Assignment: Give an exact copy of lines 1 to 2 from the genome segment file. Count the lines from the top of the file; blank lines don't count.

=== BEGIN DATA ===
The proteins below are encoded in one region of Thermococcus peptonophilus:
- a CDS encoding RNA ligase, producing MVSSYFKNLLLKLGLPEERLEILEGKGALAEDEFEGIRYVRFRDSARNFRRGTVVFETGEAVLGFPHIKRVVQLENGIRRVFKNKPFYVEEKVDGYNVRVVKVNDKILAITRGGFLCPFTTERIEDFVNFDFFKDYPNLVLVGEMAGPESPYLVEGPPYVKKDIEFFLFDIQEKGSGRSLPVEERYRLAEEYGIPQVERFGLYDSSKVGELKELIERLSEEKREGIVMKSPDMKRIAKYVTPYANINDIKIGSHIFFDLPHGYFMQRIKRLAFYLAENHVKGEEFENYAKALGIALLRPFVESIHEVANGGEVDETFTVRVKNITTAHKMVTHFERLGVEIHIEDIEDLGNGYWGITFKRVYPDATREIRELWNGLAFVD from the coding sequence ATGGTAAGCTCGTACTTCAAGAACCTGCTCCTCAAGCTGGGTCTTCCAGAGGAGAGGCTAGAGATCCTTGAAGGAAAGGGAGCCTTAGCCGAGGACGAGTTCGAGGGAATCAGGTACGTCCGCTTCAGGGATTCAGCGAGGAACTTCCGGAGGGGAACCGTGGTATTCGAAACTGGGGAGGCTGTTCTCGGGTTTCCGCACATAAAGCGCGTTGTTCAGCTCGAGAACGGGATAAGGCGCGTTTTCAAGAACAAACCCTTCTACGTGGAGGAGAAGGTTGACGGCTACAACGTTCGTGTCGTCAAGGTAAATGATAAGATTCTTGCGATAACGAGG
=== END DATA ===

The proteins below are encoded in one region of Thermococcus peptonophilus:
- a CDS encoding RNA ligase, producing MVSSYFKNLLLKLGLPEERLEILEGKGALAEDEFEGIRYVRFRDSARNFRRGTVVFETGEAVLGFPHIKRVVQLENGIRRVFKNKPFYVEEKVDGYNVRVVKVNDKILAITRGGFLCPFTTERIEDFVNFDFFKDYPNLVLVGEMAGPESPYLVEGPPYVKKDIEFFLFDIQEKGSGRSLPVEERYRLAEEYGIPQVERFGLYDSSKVGELKELIERLSEEKREGIVMKSPDMKRIAKYVTPYANINDIKIGSHIFFDLPHGYFMQRIKRLAFYLAENHVKGEEFENYAKALGIALLRPFVESIHEVANGGEVDETFTVRVKNITTAHKMVTHFERLGVEIHIEDIEDLGNGYWGITFKRVYPDATREIRELWNGLAFVD from the coding sequence ATGGTAAGCTCGTACTTCAAGAACCTGCTCCTCAAGCTGGGTCTTCCAGAGGAGAGGCTAGAGATCCTTGAAGGAAAGGGAGCCTTAGCCGAGGACGAGTTCGAGGGAATCAGGTACGTCCGCTTCAGGGATTCAGCGAGGAACTTCCGGAGGGGAACCGTGGTATTCGAAACTGGGGAGGCTGTTCTCGGGTTTCCGCACATAAAGCGCGTTGTTCAGCTCGAGAACGGGATAAGGCGCGTTTTCAAGAACAAACCCTTCTACGTGGAGGAGAAGGTTGACGGCTACAACGTTCGTGTCGTCAAGGTAAATGATAAGATTCTTGCGATAACGAGG